Puerto Rico Default Bruises Dollar, Boosts Gold
By Daily Bell Staff - May 02, 2016

Scott Minerd, global chief investment officer of Guggenheim Partners, said on Wednesday it is a good time to dip into U.S. Treasuries in the wake of their sell-off.  “It is impossible to get the timing of anything exactly right. You have to ask yourself, ‘Are you a speculator or an investor?'”  -Reuters

Puerto Rico is about to default on bond obligations today, but some of the largest bond funds in the world are starting to “nibble” on Treasuries again.

This is after an April sell-off that The Wall Street Journal and other publications attributed to “improving sentiment toward the global economic outlook sapp[ing] demand for haven debt.”

Over the past few weeks, investors have been easing up on government bonds and buying riskier assets: stocks, oil, junk bonds and emerging-market equity and bonds.

Without belaboring the point, one wonders what it is that so attracts a variety of corporate investors to US debt. Saudi Arabia just threatened to sell off US$750 billion in US assets. The BRICS are doing everything they can to reduce dollar exposure.

It is almost never discussed by the mainstream media, but the totality of US obligations has been estimated to run around US$200 TRILLION. That’s not a feasible number for any sovereign entity to redeem: not even a nation that the prints the world’s reserve currency.

And now Puerto Rico is about to default. Here, from ZeroHedge:

Puerto Rico Says Will Default … Begs Congress For Help “Or Else Crisis Will Get Worse”  … It’s D-Day in Puerto Rico. As Bloomberg reports, investors are finding little comfort in the Puerto Rico Government Development Bank’s efforts to strike a last-ditch agreement with creditors to soften the blow of a default …

The bonds that mature today (May 1st) have crashed to just 20c (disastrously below the 36-cent recovery rate the commonwealth proposed in March).  It appears investors are not buying what Puerto Rico is selling and prefer to dump the bonds than hold out in hope of a ‘deal’…

And here’s some recent commentary from USA Today:

The confrontation between debt-swamped Puerto Rico and its creditors is intensifying as the U.S. territory will default on payments due Monday, deepening the island’s financial crisis and placing additional pressure on Congress to intervene.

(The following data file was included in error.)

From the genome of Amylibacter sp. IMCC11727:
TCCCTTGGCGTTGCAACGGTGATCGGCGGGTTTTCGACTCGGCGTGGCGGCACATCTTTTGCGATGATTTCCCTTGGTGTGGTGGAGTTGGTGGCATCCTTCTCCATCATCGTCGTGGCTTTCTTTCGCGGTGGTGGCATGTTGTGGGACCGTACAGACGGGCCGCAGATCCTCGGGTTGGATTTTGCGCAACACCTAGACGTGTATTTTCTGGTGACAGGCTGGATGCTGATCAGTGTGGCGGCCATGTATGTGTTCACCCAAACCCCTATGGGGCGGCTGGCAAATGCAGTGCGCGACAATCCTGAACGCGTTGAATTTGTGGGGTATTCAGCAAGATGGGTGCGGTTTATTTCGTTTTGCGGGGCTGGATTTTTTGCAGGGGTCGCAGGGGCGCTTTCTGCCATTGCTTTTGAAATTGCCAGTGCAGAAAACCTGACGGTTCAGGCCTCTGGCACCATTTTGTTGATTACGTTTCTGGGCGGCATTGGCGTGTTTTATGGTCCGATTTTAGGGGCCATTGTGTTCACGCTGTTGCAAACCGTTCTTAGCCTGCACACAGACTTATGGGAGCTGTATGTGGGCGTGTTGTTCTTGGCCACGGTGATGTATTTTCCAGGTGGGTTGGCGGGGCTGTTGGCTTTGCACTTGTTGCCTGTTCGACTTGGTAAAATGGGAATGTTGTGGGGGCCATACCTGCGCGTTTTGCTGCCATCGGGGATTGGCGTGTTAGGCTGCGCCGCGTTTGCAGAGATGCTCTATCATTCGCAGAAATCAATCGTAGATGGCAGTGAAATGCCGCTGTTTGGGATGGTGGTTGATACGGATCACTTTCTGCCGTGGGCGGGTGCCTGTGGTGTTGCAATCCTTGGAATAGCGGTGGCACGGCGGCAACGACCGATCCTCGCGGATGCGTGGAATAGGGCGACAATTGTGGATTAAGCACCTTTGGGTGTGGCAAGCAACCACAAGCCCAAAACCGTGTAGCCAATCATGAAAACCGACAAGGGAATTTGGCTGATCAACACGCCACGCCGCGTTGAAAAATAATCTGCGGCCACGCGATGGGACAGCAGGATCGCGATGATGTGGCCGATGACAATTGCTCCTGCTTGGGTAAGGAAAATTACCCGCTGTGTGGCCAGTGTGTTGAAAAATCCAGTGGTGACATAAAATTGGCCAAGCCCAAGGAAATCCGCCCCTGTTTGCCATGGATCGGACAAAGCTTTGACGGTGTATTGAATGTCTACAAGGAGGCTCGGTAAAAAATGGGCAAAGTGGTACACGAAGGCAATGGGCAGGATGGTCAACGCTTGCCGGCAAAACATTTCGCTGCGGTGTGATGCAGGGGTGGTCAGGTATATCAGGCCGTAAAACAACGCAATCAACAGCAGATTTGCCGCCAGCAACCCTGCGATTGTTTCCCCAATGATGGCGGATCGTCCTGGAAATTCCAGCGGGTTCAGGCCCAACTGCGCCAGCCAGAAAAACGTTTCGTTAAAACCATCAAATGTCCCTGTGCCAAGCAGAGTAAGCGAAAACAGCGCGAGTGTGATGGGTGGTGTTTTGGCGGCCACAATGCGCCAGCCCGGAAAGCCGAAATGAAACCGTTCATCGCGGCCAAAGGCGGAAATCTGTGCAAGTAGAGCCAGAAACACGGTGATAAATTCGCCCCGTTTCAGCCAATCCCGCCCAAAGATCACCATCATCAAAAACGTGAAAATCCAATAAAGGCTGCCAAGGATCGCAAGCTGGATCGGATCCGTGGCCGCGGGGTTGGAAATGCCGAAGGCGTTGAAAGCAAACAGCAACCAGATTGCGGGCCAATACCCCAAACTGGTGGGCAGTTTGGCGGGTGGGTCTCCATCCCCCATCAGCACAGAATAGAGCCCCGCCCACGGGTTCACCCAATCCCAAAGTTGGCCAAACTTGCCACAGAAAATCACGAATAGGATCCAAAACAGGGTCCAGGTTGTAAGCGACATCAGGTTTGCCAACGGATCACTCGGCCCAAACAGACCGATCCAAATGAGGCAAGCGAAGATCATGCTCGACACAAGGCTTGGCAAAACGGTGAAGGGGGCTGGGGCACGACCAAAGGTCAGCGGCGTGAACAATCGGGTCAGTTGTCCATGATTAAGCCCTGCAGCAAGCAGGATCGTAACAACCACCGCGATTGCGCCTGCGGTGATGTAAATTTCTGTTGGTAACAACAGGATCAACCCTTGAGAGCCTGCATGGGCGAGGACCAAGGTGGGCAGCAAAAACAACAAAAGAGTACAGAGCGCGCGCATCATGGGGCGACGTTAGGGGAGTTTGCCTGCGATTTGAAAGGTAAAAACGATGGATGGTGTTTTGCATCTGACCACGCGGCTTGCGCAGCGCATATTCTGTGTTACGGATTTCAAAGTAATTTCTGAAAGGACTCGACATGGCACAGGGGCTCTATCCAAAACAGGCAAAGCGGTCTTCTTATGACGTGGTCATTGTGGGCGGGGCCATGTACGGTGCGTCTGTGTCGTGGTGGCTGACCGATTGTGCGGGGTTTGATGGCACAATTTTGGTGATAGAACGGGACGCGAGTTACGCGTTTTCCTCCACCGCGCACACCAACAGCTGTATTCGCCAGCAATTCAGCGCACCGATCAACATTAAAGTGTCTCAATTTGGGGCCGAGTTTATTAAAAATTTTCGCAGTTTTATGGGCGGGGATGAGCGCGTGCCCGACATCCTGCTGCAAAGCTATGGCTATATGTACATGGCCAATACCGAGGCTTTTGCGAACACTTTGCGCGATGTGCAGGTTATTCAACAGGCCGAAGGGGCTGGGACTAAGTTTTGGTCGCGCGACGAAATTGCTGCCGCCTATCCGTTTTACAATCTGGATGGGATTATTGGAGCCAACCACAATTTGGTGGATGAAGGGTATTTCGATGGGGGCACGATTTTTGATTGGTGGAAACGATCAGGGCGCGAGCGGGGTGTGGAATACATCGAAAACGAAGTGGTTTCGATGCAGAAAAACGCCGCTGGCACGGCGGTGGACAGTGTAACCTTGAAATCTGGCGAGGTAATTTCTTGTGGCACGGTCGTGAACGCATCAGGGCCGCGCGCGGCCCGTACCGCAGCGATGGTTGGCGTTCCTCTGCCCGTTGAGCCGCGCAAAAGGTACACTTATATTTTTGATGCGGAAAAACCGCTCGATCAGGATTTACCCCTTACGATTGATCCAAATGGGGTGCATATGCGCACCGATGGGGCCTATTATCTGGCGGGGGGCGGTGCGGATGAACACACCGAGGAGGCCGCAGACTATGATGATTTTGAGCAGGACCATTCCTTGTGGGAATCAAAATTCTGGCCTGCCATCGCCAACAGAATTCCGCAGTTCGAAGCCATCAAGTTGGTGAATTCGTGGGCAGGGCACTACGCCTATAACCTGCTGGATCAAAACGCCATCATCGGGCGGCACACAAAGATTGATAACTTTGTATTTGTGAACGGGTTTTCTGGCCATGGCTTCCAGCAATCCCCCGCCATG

The debt crisis threatens to resuscitate moribund ideological debates over the propriety of federal bailouts and the impact of fiscal mismanagement on the lives of real people faced with insufficient services.

We were going to ask whether the default in Puerto Rico might have an impact on gold prices relative to the dollar. But Kitco answers that question this morning with the headline, “Gold Hits 15-Mo. High Above $1,300; Slumping Greenback Fuels Metals Bulls.”

The dollar, of course, is depreciating against gold and “safe haven demand” is become more pronounced. And, yes, the safe-haven in this case seems to be gold and silver rather than US Treasuries. Silver reached a 15-month high over $18.00 overnight.

For so many years, sovereign debt has been flogged as the investment of choice for the risk-averse. But a quick look around the world reveals that the questionable nature of this perspective.

The European Union has virtually bankrupted the entire southern half of Europe. China, Russia and Brazil are all struggling economically. One can certainly question whether such struggles will result in a continual sovereign price erosion.

The apparent upcoming Puerto Rico default on $422 million is no minor glitch. Puerto Rico is a US Territory. Its situation will surely fuel fears about further US-based insolvency.

In fact, there are other issues taking aim at the dollar. We believe firmly that the goal of top banking elites is a single world currency. As hard as it is to believe, the dollar is gradually being destabilized, from what we can tell.

Saudi Arabia is the guarantor of the dollar-as-reserve. Yet the US and Britain are both undermining the Saudi regime. The BRICS, which are providing a dollar alternative, were invented as a unit by Goldman Sachs.

The derivatives marketplace has a notional value of over a thousand trillion dollars. A significant failure there could surely bankrupt the entire, international financial system.

Importantly, as the world transitions toward an international currency, the big anti-gold manipulations seem to have diminished. For one reason or another, those with clout in world markets seem content to let gold and silver appreciate for now.